By way of comparison, P&H provide rolling performance data for several World War II fighters. The following numbers are the roll rate, in degrees per second, at 87 knots, followed by the maximum attainable roll rate with the associated true airspeed in parentheses. (Because of aileron-induced wing twist, roll rate starts to decline above a certain speed.)

P-47 34, 71 (250)
P-38 24, 78 (257)
P-51B 33, 98 (260)
P-40 45, 134 (315)
Spitfire V 90, 150 (176)
FW-190 75, 151 (226)

Aileron deflection is of course not the only factor determining roll rate. Aileron power can be increased by increasing chord and span as well. Increasing aileron chord is comparatively ineffective, and tends to increase stick forces; for an airplane with a sidestick, ailerons of narrow chord are desirable. Increasing aileron span, on the other hand, eats into flap span, and therefore pushes you toward either a higher landing speed or, alternatively, a larger wing area with more drag and a lower cruising speed.

Early on, I did investigate the possibility of using spoilers in lieu of ailerons, or some combination of spoilers with small "feeler" ailerons. I concluded, however, that for an airplane whose wing loading would never exceed 30 lb/sq ft and would seldom exceed 22, the difficulties of such a system outweighed-both literally and figuratively-the benefits.

As far as dead bands and breakout force are concerned, they are related to the free play and friction in the system. In theory, pushrod actuation systems are superior to cables because they are more precise; but cables are used in almost all production airplanes because they are simpler to route through the structure. The problem with pushrod systems is that it's difficult to avoid having a large number of bushings or bearings in the linkage. Each may have a small amount of play, but when you add up a dozen of them the total is fairly large.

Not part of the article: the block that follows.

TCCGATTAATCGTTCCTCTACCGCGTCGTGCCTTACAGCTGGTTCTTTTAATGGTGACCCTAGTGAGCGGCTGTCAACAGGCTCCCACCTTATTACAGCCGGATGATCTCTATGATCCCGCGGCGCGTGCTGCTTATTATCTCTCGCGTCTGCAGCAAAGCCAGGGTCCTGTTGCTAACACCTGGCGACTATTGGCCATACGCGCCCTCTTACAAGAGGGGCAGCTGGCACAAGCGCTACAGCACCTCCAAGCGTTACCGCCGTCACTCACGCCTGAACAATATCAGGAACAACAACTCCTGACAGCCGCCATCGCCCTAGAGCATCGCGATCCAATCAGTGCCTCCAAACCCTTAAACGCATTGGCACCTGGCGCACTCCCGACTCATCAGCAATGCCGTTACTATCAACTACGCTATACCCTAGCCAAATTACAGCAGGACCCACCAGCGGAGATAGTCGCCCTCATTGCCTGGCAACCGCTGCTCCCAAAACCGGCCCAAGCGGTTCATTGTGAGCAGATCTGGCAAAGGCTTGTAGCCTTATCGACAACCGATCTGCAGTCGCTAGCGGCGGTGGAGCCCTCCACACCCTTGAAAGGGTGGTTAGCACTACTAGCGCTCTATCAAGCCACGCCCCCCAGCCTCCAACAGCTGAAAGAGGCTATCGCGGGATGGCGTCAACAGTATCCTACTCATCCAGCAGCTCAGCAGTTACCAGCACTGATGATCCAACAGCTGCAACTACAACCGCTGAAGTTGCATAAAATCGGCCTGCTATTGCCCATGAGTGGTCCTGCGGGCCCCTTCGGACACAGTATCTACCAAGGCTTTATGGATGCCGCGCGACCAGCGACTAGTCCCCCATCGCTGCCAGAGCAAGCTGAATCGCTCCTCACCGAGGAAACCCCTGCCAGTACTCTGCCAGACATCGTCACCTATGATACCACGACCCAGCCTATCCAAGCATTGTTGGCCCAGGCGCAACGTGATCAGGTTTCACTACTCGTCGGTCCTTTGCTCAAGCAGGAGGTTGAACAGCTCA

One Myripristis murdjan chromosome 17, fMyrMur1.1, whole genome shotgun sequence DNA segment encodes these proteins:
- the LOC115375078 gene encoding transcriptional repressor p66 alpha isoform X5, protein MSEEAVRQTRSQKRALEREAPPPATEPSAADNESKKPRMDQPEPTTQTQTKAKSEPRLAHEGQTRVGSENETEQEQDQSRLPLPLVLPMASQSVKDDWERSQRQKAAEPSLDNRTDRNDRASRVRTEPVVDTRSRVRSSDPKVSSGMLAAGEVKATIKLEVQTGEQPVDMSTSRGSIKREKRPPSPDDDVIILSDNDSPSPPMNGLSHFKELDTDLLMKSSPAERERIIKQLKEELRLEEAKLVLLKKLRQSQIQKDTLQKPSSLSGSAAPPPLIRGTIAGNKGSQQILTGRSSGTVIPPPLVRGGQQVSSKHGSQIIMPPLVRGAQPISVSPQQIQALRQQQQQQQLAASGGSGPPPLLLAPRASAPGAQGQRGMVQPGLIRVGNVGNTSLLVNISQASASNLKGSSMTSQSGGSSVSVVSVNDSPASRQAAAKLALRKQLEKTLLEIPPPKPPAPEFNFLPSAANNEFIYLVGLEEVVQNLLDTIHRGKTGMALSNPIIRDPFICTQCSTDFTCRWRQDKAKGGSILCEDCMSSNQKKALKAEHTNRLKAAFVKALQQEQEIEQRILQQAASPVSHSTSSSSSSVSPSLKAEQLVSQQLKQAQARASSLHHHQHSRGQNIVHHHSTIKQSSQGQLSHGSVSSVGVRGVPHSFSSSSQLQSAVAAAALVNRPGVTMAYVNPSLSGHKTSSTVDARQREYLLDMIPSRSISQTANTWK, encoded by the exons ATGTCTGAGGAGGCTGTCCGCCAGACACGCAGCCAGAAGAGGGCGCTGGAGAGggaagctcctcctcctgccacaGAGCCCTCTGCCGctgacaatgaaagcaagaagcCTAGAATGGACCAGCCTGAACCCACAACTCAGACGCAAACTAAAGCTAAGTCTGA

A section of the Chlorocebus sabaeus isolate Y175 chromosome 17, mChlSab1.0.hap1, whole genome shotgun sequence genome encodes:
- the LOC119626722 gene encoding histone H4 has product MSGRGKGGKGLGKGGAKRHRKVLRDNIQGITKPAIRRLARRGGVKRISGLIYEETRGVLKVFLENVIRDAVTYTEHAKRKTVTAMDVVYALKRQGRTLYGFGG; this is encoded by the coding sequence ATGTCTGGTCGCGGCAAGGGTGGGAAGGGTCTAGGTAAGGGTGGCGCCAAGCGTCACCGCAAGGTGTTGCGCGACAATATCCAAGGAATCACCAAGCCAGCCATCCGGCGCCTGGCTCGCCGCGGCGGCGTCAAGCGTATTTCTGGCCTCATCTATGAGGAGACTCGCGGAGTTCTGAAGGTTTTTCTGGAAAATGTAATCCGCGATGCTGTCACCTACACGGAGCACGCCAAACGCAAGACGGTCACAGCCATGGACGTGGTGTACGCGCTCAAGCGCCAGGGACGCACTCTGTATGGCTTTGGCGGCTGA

Free play is exacerbated when, as is the case in my airplane, thin wings and cramped subfloor spaces make it necessary to use bellcranks with short lever arms; an end-play of, say, ten thousandths of an inch is more noticeable when the system pushrods move only an inch or less in all than if they moved two or three inches. On the other hand, the breakout force with pushrods is negligible, because all of the joints and bearings have low friction and the mass of the system is small.

I've always envied Burt Rutan's gift for simplicity, which I don't share. The original VariEze had the simplest imaginable roll-control system, with the canard elevators moving differentially to provide roll control. The stick and the elevons were only a few inches apart and were connected so directly that it was almost as though the pilot held the elevons in his hands. The system didn't work worth a damn-the elevons were too small, and their span too short, to provide decent roll authority-but it sure was simple.

It did teach me an important lesson about flying qualities, however: in a little while you can get used to just about anything. When I first flew the VariEze prototype, Rutan didn't even think to brief me on the weakness of the ailerons; I discovered it for myself while plunging groundward in the turn from base to final approach, trying to figure out, as quickly as possible, how to level the wings.

It wasn't malice (I don't think); he had just grown so accustomed to rolling with a combination of rudder and elevon-the VariEze's swept wings gave it powerful yaw-roll coupling-that he was not even aware that a copious dose of rudder was sometimes indispensable to raise a wing. When I told him I thought the roll authority was unacceptable he seemed sincerely surprised; without even realizing it, he had adapted his flying technique to the airplane. There's comfort in that as I prepare my own airplane for flight; I know that no matter how badly it handles, I'll get used to it.